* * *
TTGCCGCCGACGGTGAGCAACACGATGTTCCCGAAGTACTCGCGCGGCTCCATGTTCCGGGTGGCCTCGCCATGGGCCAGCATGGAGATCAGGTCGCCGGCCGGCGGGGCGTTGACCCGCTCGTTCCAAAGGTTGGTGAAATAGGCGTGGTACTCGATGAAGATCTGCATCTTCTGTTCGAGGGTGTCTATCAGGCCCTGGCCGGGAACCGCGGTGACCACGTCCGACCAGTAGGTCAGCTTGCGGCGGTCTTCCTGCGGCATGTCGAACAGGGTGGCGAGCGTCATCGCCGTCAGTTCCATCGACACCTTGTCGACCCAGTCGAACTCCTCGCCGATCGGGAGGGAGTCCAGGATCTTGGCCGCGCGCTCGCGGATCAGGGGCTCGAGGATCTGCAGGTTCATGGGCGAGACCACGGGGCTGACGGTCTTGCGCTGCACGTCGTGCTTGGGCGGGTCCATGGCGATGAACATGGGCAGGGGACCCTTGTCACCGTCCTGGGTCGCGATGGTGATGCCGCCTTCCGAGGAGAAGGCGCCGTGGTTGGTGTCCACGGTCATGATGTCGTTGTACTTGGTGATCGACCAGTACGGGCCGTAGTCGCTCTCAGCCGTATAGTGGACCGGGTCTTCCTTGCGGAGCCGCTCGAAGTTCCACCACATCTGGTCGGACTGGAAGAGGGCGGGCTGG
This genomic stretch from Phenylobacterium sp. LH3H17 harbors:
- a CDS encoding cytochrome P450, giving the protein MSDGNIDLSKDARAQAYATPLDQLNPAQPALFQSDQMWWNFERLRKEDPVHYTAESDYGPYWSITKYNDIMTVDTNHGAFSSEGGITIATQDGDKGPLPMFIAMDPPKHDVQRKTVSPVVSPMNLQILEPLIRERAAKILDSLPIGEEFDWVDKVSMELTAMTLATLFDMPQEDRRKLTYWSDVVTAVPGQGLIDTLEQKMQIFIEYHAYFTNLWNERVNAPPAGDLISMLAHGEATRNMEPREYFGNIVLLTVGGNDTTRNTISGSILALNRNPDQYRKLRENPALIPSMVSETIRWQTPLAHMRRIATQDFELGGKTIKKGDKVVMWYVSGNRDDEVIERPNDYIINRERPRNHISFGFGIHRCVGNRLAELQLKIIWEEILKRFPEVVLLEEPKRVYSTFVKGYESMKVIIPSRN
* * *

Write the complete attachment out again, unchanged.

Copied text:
TTGCCGCCGACGGTGAGCAACACGATGTTCCCGAAGTACTCGCGCGGCTCCATGTTCCGGGTGGCCTCGCCATGGGCCAGCATGGAGATCAGGTCGCCGGCCGGCGGGGCGTTGACCCGCTCGTTCCAAAGGTTGGTGAAATAGGCGTGGTACTCGATGAAGATCTGCATCTTCTGTTCGAGGGTGTCTATCAGGCCCTGGCCGGGAACCGCGGTGACCACGTCCGACCAGTAGGTCAGCTTGCGGCGGTCTTCCTGCGGCATGTCGAACAGGGTGGCGAGCGTCATCGCCGTCAGTTCCATCGACACCTTGTCGACCCAGTCGAACTCCTCGCCGATCGGGAGGGAGTCCAGGATCTTGGCCGCGCGCTCGCGGATCAGGGGCTCGAGGATCTGCAGGTTCATGGGCGAGACCACGGGGCTGACGGTCTTGCGCTGCACGTCGTGCTTGGGCGGGTCCATGGCGATGAACATGGGCAGGGGACCCTTGTCACCGTCCTGGGTCGCGATGGTGATGCCGCCTTCCGAGGAGAAGGCGCCGTGGTTGGTGTCCACGGTCATGATGTCGTTGTACTTGGTGATCGACCAGTACGGGCCGTAGTCGCTCTCAGCCGTATAGTGGACCGGGTCTTCCTTGCGGAGCCGCTCGAAGTTCCACCACATCTGGTCGGACTGGAAGAGGGCGGGCTGG
This genomic stretch from Phenylobacterium sp. LH3H17 harbors:
- a CDS encoding cytochrome P450, giving the protein MSDGNIDLSKDARAQAYATPLDQLNPAQPALFQSDQMWWNFERLRKEDPVHYTAESDYGPYWSITKYNDIMTVDTNHGAFSSEGGITIATQDGDKGPLPMFIAMDPPKHDVQRKTVSPVVSPMNLQILEPLIRERAAKILDSLPIGEEFDWVDKVSMELTAMTLATLFDMPQEDRRKLTYWSDVVTAVPGQGLIDTLEQKMQIFIEYHAYFTNLWNERVNAPPAGDLISMLAHGEATRNMEPREYFGNIVLLTVGGNDTTRNTISGSILALNRNPDQYRKLRENPALIPSMVSETIRWQTPLAHMRRIATQDFELGGKTIKKGDKVVMWYVSGNRDDEVIERPNDYIINRERPRNHISFGFGIHRCVGNRLAELQLKIIWEEILKRFPEVVLLEEPKRVYSTFVKGYESMKVIIPSRN